MILLER: The names. I didn’t change those.

EISNER: I’m starting to wish you did.

MILLER: Of course, I had to do a lot of work on Ellen.

EISNER: What do you mean by that?

MILLER: Well, Will, with all due respect, Ellen Dolan is a pretty lousy character. She’s so mousy, she’s the boss’s daughter, and she worries about the Spirit all the time. She makes Donna Reed look like Angelina Jolie.


EISNER: Well, if by “lousy” you mean she’s not a ninja hooker assassin, I guess I see your point.

MILLER: Thanks. Anyway, that’s why I made her a surgeon.

EISNER: Excuse me, what?

MILLER: A surgeon. You see, now she knows more about Denny Colt’s unusual powers of recuperation than any other doctor on Earth.

EISNER: His unusual powers of recuperation?

MILLER: Well, the Spirit gets into lots of fights, right? And in his origin story he comes back from the dead. So I figure he has to have some sort of healing factor, like Wolverine.

EISNER: Riiiiiiight. Look, kid, I just had him coming back from the dead as a way to get the series started. I never meant to imply that he had some sort of superhuman powers. I hate that stuff.

MILLER: But he gets into all these fights and he’s always better by the next story!

EISNER: Bruises can heal in a week, you know. The whole point is that the Spirit is a vulnerable human being, not that he’s super-powered.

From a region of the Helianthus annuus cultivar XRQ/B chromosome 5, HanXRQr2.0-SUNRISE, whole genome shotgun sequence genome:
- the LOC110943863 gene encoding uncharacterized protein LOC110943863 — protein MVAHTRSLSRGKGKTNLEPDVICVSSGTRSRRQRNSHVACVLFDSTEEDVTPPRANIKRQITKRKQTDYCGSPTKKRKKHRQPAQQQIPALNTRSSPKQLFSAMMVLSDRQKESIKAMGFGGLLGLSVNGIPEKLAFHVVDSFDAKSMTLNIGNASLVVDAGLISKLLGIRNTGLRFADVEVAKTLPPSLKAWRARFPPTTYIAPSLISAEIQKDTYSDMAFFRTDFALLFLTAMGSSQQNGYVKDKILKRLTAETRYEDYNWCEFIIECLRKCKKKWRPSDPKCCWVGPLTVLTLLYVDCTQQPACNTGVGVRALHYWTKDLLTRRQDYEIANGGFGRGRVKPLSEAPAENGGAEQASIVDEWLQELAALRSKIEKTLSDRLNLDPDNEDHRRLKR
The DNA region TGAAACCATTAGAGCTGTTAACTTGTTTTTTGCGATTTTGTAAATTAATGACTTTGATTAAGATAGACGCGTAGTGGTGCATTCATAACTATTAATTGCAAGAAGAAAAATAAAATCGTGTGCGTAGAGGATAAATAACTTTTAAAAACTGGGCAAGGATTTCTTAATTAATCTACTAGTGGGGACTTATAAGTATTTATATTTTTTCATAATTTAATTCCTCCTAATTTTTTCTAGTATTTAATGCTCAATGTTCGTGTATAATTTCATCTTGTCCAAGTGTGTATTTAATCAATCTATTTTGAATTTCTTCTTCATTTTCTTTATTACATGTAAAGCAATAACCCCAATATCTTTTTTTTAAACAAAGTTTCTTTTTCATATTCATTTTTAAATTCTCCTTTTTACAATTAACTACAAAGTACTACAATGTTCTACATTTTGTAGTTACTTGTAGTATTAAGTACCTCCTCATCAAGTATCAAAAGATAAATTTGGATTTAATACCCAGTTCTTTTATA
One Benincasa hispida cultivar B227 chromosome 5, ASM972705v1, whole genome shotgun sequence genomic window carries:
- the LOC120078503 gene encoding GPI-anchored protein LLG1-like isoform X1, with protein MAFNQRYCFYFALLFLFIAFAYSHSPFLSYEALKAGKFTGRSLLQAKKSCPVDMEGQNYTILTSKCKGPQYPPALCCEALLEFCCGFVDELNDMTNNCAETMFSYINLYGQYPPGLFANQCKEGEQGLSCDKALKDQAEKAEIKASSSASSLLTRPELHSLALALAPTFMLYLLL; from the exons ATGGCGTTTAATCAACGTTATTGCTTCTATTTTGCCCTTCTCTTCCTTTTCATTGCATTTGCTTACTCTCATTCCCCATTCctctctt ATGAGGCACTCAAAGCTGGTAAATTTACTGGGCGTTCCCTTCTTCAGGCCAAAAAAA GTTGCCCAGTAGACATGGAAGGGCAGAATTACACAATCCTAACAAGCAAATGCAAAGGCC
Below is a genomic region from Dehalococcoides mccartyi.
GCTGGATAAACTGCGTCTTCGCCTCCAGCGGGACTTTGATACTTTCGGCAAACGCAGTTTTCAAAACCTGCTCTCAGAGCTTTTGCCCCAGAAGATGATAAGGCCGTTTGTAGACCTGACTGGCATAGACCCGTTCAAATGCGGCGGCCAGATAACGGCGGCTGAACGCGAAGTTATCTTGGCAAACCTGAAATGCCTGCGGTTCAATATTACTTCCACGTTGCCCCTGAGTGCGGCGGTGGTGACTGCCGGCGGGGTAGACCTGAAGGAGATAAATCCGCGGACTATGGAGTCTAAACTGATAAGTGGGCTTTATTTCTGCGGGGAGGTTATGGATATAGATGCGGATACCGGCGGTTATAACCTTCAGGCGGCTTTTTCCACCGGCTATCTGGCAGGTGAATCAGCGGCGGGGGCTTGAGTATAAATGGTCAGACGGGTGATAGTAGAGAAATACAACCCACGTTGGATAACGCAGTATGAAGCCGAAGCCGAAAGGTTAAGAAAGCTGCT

MILLER: Well, anyway, it made sense to me that he’d need a doctor to patch him up.

EISNER: Uh-huh. And exactly what, if anything, makes you think that Ellen Dolan is a surgeon?

MILLER: Umm… I think you drew her putting a bandage on the Spirit’s arm once.

EISNER: Of course.  I can’t argue with that kind of deductive reasoning. I hesitate to even ask this, but… what did you do with Ebony?

MILLER: Ebony’s not in the story.

EISNER: Wait a minute… you didn’t use Ebony? You’ve got to; he’s a vital element of the strip.

MILLER: But… but you’ve said yourself that Ebony was a racist caricature that wouldn’t work in today’s world.


EISNER: That doesn’t mean I think the character should be eliminated completely, you fucknut. He’s the hero’s sidekick, best friend and one of strip’s major sources of comic relief. All you have to do is just present him in a way that’s appropriate to today’s audiences. Hell, it’s mostly just in the way you draw him and write his dialogue. He just has to look like a real kid instead of Steppin’ Fetchit. Besides, if Ebony isn’t there, who is the Spirit going to talk to?

MILLER: See these captions? I thought I’d just give the Spirit some hard-boiled first person narration, like in a Mike Hammer story.

EISNER: Uh-huh. And were you inspired to do this by all the hundreds of stories I did where I didn’t have the Spirit narrate?

MILLER: Well, you obviously meant to. I thought it’d make a nice juxtaposition where I drew the Spirit bounding across the rooftops in that trademark black suit of his.